The Alchemy of Secrets
The week I read The Alchemy of Secrets, 85-year-old Akbari Begum died inside her burning home in northeast Delhi. It was later found that amongst those arrested for setting her home ablaze were two brothers in their twenties. These young men were her neighbours, who would greet her when they would see her in the locality.
As the debris of horrific violence was swept from the narrow lanes and blood scrubbed off the floors of houses in the weeks following the riots in the national capital, also found were the charred remains of a body barely identifiable as that of a human. Till this week, the family of 23-year-old Mohsin Ali were yet to receive a medical confirmation that those remains — found inside his gutted car — were indeed his. He was an office bearer of the BJP’s minority cell in Uttar Pradesh.
The central events of Priya Balasubramaniam’s book play out during the socio-political churn in the aftermath of the Babri Masjid demolition in Bengaluru — far away from the physical theatre of the demolition. Earlier this month, the steady build-up of communal polarisation in our country once again reached a fever pitch and erupted in blood and fire. The deaths of aged Akbari and young Mohsin reflect the thread at the very core of this book: the chilling proximity and consequences of political, communal and caste violence.
Though different chapters of the book are told through different characters, the central character is a young woman, who was brought up in a Brahmin household in Bengaluru and moved to California.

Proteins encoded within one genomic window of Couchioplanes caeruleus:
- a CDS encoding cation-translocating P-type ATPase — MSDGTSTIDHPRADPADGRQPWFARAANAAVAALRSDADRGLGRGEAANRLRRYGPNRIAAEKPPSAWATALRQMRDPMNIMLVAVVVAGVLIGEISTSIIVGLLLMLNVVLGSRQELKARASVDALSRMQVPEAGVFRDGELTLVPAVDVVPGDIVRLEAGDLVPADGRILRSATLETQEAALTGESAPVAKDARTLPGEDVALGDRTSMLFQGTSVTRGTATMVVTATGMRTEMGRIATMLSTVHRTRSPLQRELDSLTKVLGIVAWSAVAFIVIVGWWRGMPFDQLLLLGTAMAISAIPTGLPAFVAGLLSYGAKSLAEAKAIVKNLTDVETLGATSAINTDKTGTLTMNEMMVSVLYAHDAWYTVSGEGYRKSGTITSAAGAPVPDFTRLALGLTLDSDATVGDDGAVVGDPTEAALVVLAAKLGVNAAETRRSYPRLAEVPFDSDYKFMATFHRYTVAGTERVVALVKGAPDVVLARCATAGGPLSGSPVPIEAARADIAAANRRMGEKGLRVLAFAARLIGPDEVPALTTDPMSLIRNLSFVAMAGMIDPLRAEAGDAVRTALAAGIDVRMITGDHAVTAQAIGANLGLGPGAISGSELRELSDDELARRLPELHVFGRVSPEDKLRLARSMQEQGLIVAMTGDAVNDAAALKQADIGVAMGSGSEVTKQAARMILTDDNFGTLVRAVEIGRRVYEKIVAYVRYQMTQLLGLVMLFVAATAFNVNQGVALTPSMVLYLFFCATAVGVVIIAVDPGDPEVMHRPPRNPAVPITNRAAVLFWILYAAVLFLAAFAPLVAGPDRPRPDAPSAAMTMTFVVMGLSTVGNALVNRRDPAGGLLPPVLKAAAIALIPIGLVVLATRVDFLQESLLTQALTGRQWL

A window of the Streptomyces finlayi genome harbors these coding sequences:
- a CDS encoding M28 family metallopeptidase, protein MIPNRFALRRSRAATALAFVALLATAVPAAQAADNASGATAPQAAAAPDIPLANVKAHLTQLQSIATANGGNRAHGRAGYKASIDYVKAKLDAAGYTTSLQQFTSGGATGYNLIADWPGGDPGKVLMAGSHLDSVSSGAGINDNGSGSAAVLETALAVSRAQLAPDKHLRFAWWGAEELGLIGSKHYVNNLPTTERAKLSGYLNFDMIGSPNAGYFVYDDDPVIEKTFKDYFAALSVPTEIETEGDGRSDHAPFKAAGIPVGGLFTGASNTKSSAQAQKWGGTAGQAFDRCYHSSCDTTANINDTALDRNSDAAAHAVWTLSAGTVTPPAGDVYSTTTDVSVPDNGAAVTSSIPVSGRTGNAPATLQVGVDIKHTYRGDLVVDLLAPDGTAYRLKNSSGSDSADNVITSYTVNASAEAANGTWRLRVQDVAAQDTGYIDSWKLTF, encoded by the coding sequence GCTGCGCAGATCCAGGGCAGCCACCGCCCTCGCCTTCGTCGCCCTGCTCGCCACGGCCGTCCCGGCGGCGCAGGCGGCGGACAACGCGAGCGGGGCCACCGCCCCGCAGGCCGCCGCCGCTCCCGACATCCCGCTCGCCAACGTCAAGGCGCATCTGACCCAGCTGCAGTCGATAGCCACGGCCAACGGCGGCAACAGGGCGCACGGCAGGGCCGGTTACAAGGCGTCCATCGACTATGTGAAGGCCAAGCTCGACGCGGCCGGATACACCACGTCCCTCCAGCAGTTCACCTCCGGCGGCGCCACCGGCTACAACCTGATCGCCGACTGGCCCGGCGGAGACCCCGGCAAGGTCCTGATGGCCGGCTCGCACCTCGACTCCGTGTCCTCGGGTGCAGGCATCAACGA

She is at the intersection of the narrative, that is both an intimate memoir and a family history disfigured by
While three different timelines unfurl simultaneously through the book, there are two primary storylines set in two different times. In one, the violence plays out primarily in the domestic setting — through the deeply entrenched casteism in a home in rural Karnataka. In the second, the stage is larger — in the form of the mobilisation of militant political Hinduism — but the ripples are felt just as closely.
We read the dramas of the storylines through various eyes of the same family in a shifting narrative — an elderly proprietorial Brahmin matriarch who is also a nurturing grandmother; a harrowed and subdued wife and daughter-in-law; an insecure opportunist bearing the sense that he has been wronged by the world; and the displaced young woman alternately scratching and healing her scars. They are our eyes but they are also all either complicit in or responsible for the horrors we witness. And those who are not directly complicit can be whisked away to distant lands to forget, while the Muslim and lower-caste victims bear the full brunt of the drama.
There is a marked difference in how the violence born of social fissures treats our protagonist and those dear to her but located differently in the social map, something that requires a deeper acknowledgment. This complication is truest for me in the treatment of who I read as the thorniest character in the book — Ajji.
It is an absorbing read, made all the more real by the news cycle from Delhi last month before the pandemic took over the world. Structurally, both the primary storylines climax far before the book ends, making it drag beyond its life. There were multiple points at which this story could have been concluded.
Yet, it ends at what struck me as a disingenuous note — hinting at a better tomorrow latent in the youthful energy of metropolitan bustle. Our winter of discontent and spring of carnage indicates a far more troublesome link between that time in our nation’s past and our present, and our present and our future.
The book’s shifting narration also falters when the point of view inexplicably shifts a couple of times to other characters for dramatic effect. This could have added more texture to the narrative, bringing in a new standpoint, an additional layer to the turmoil we witness. However, the device comes off as gimmicky without adding to the storytelling.
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